Raheel Anwar ’12
Ecology and Evolutionary Biology
Experiments with Thalassiosira Weissflogii (TW) in Relation to Carbon Dioxide Concentrations
This summer I worked with the phytoplankton algae Thalassiosira weissflogii (TW) in order to study how the changing global environment, with increasing carbon dioxide concentrations, is affecting algae, the powerhouses of the ocean. TW cells are important because they are able to use a special enzyme called cadmium carbonic anhydrase (CDCA) to convert carbon dioxide into bicarbonate and vice versa. Higher carbon dioxide concentrations in the oceans, due to anthropogenic greenhouse gas emissions, result in a more acidic ocean (lower pH levels). Over the summer I did experiments to determine how these changes in pH and hence, carbon dioxide levels, affect the CDCA enzyme. I learned that higher pH levels (8.0+) mean a higher expression of the enzyme, while lower levels (7.7) result in a much lower expression of the enzyme. Another part of my research this summer was to try to isolate TW chloroplasts as a whole organelle without significant residual cell debris in order to see whether the CA enzyme was located in or outside of it. Over the summer I was able to accomplish this goal and have observed so far that CA activity does not seem to occur in the isolate but does occur in a whole cell solution.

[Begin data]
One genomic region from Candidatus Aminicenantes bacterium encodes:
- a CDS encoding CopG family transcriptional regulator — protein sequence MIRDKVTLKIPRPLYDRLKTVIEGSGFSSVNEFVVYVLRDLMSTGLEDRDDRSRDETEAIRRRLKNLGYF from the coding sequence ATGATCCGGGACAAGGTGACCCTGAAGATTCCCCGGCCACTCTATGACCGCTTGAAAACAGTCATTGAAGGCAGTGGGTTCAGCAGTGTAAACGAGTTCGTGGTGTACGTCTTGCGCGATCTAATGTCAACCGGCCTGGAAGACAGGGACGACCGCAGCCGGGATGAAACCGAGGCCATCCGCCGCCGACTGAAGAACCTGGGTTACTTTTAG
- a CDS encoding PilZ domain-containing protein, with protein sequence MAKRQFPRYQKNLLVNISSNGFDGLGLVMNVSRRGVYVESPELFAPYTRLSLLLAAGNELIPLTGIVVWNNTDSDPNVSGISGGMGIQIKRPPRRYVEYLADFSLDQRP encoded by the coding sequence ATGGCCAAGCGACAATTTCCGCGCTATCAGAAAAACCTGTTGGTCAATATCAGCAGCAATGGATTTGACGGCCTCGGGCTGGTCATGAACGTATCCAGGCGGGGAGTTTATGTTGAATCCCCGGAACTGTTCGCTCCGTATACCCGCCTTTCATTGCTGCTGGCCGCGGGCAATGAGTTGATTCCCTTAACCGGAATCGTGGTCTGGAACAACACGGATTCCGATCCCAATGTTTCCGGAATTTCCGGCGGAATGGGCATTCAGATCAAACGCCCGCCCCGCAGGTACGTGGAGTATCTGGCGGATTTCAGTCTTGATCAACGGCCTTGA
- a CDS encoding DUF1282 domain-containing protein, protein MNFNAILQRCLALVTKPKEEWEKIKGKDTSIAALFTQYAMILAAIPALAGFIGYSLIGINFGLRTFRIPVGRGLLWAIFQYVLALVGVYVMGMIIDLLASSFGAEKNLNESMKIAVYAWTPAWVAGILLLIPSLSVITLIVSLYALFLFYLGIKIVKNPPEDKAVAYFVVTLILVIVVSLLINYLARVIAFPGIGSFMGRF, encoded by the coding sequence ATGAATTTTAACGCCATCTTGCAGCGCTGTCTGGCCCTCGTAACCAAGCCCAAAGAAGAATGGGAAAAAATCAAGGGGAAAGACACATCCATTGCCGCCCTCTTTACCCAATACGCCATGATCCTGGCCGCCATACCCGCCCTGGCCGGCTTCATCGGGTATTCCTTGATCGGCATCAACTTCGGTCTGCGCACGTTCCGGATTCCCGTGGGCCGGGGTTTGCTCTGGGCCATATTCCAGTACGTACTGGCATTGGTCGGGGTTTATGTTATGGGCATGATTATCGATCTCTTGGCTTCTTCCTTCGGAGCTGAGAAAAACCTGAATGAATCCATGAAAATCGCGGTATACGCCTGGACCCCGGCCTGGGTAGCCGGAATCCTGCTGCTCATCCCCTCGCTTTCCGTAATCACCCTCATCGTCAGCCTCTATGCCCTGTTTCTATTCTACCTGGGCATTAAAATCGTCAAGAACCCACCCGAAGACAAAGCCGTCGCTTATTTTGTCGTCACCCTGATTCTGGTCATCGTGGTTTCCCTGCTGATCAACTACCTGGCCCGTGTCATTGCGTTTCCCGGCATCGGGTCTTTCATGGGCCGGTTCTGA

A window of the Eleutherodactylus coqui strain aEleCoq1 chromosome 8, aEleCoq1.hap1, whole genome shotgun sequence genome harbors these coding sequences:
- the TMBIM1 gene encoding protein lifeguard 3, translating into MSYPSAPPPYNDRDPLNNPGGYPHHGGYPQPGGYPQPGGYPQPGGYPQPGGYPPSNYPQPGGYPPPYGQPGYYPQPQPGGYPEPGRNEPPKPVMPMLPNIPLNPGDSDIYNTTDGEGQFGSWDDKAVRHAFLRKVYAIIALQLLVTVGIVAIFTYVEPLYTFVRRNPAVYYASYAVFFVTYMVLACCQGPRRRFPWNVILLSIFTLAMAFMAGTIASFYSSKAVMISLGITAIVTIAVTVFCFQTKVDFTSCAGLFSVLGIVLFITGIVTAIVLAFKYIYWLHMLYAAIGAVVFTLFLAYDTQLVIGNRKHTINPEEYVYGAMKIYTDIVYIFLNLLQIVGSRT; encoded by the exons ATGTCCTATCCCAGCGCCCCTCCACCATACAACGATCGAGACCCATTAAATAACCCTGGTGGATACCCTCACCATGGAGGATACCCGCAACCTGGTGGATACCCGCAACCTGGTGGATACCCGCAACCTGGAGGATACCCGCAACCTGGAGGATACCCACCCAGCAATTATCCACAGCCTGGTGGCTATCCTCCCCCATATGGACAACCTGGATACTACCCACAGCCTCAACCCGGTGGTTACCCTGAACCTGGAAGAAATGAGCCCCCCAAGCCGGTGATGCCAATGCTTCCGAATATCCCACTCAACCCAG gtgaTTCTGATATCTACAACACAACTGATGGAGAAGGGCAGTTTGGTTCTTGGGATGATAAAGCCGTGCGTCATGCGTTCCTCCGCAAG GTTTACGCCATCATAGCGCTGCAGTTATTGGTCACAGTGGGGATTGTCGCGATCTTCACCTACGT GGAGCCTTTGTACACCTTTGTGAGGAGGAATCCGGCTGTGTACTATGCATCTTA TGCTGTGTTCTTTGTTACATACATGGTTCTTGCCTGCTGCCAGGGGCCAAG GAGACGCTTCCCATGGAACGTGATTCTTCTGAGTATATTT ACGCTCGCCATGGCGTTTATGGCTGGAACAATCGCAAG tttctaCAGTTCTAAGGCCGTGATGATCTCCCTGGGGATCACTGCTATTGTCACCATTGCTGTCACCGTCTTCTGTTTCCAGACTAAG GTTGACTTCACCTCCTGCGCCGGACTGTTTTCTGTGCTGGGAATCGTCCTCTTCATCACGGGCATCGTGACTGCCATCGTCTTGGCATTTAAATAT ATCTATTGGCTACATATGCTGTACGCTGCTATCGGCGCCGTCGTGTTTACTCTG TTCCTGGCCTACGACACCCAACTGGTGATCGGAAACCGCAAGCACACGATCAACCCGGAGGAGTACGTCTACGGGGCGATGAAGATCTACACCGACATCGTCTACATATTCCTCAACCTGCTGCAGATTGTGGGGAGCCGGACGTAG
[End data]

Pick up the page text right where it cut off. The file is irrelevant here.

Climate and Energy
The Morel Group, Princeton University
Francois Morel, Albert G. Blanke, Jr., Professor of Geosciences. Yan Xu, Postdoctoral Research Associate, Geosciences